Lord of the Flies

When I was placed in the Volkan lab and took a tour back in May I was fascinated, but I had my doubts. What could we possibly learn about human neurobiology by studying Drosophila? Can I get a handle on these complex biological techniques in 8 weeks? How am I going to dissect a fly brain??

Upon arriving, my mentor Qichen really helped bridge the gap between the work we plan to do in the lab and my understanding of neuroscience. He explained to me that the human brain as we know is an incredibly complex system. The brain consists of around 80 billion neurons and 100 trillion specific synaptic connections, making the study of its development and organization highly complicated (Barish et. al., 2018). He explained to me that this makes Drosophila the ideal model organism and its olfactory circuit the ideal system to study to get a better understanding of how neurons sort and make very specific connections to allow for the proper function of the system. Through previous research, our lab has identified a family of proteins dubbed DPRs, defective proboscis response proteins, and their binding partners called DIPs, DPR interacting proteins, to be essential for regulating the positioning and structure of glomeruli in the olfactory system (Barish et. al., 2018).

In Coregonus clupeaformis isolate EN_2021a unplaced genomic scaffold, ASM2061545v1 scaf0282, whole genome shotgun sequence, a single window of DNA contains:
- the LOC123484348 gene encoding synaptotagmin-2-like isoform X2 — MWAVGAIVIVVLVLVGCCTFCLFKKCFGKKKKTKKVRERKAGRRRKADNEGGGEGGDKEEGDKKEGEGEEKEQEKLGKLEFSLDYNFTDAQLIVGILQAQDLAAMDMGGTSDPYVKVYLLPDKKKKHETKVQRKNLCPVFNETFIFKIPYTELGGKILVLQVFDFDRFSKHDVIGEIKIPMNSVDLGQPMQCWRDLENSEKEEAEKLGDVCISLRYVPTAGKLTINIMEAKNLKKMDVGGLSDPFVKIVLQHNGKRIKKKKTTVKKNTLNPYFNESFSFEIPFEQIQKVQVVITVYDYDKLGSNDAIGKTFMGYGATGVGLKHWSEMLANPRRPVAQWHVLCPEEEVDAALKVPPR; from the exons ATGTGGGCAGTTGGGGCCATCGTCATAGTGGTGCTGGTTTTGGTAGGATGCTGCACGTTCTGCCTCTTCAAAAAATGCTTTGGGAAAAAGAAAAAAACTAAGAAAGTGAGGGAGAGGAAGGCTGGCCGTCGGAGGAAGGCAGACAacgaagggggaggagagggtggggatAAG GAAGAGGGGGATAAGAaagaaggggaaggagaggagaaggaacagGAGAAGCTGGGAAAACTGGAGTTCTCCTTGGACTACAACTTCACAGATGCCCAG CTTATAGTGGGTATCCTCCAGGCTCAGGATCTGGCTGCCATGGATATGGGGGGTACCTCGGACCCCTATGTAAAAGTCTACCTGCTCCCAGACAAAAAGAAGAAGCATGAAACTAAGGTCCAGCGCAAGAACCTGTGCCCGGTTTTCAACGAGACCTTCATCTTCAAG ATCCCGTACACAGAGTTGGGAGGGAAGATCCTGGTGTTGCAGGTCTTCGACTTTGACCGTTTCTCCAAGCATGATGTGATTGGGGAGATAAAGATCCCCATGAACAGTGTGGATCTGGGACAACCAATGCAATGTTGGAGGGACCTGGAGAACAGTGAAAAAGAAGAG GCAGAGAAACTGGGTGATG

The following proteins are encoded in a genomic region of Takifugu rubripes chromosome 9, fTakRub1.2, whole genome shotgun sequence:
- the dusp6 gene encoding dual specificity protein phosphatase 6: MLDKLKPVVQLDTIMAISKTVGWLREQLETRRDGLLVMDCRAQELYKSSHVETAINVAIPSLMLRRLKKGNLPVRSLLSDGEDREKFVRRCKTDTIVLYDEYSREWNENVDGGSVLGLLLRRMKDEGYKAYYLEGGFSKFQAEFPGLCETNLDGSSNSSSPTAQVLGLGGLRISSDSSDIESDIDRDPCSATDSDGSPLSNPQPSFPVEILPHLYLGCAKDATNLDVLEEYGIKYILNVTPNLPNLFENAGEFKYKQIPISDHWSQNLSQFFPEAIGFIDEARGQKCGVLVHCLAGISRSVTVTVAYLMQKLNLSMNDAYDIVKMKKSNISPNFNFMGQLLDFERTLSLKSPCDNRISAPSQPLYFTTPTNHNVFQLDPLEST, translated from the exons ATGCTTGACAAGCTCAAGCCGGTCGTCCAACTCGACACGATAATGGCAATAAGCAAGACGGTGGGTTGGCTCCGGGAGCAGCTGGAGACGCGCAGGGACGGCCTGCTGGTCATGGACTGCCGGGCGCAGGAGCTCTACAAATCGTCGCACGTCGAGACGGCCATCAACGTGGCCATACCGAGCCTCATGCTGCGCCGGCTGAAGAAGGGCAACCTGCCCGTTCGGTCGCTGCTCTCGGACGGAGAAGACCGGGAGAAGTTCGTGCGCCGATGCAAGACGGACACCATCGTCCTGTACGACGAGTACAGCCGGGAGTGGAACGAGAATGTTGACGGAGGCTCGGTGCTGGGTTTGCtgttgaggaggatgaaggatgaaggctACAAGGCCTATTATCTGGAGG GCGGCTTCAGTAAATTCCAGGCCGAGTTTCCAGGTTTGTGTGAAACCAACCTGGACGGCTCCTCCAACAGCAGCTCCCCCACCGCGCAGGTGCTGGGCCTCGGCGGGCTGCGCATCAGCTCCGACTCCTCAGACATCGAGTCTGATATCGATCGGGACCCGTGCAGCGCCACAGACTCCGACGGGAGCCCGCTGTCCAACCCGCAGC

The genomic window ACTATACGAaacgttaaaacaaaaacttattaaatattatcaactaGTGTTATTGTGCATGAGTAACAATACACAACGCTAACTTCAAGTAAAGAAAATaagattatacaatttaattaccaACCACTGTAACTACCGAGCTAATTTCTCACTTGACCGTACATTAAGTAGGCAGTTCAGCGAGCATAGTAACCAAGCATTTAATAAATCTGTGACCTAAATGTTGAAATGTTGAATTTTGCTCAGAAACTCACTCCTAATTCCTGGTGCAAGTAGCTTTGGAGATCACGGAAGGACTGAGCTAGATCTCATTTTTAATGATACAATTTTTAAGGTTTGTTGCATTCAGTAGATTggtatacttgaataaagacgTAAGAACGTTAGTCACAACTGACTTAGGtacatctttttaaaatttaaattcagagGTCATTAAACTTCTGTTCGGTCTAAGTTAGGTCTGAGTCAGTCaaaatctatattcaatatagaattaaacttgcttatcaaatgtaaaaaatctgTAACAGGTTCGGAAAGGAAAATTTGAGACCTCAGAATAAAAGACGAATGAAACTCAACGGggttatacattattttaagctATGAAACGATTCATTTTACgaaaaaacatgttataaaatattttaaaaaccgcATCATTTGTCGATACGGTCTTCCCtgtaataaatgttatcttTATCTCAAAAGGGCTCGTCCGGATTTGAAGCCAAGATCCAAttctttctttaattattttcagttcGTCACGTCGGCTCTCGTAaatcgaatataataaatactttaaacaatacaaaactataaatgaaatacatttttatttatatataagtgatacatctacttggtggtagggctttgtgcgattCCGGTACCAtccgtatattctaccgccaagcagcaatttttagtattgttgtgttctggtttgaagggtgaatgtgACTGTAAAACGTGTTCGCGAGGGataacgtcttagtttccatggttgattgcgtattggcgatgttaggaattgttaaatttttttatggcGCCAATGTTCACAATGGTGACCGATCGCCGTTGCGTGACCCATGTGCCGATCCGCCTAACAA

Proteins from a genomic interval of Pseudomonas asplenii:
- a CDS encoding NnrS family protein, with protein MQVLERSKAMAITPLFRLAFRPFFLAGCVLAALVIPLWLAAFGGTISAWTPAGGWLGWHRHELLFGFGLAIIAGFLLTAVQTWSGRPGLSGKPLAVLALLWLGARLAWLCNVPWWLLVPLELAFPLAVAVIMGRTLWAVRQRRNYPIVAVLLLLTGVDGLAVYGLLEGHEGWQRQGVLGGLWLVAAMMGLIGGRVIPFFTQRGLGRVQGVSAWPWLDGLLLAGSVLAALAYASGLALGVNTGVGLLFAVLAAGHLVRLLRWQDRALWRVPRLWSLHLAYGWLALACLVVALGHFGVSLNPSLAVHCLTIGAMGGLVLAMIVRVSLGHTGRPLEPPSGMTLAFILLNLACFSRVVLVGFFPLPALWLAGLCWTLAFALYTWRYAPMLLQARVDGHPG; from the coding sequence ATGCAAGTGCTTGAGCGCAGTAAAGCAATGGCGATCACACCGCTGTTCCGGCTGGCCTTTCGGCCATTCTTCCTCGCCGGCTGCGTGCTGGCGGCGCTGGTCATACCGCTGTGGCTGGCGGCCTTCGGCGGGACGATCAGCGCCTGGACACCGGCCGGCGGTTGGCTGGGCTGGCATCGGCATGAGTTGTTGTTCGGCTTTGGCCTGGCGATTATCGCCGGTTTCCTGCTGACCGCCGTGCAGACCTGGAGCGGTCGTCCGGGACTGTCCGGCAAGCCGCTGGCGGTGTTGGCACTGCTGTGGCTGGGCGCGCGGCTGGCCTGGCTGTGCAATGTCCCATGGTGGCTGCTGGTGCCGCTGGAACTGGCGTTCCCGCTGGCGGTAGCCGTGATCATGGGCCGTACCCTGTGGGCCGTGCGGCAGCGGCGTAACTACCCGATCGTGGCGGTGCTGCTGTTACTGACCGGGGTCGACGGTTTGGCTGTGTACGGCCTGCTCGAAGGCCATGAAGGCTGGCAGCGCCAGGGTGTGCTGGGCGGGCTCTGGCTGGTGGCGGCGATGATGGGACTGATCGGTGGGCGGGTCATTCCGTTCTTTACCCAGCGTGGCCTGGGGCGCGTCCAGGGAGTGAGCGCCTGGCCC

This summer, my project will focus on the role of one specific protein in this family, DIP-alpha. My major goals are to discover its expression pattern, in specific olfactory receptor neurons, and to genetically perturb its function. The first goal will be accomplished using genetic labeling and antibody staining of both the Drosophila antennae and brain, and the second goal will be attained by down-regulating DIP-alpha in specific classes of olfactory receptor neurons to investigate what happens in the protein’s absence. So far, I have been honing in on my dissection skills and familiarizing myself with the staining and imaging process. In the coming weeks, I hope to get some fascinating data that leads us closer to understanding the development of this circuitry. And if I don’t, at least I can dissect a fly brain!


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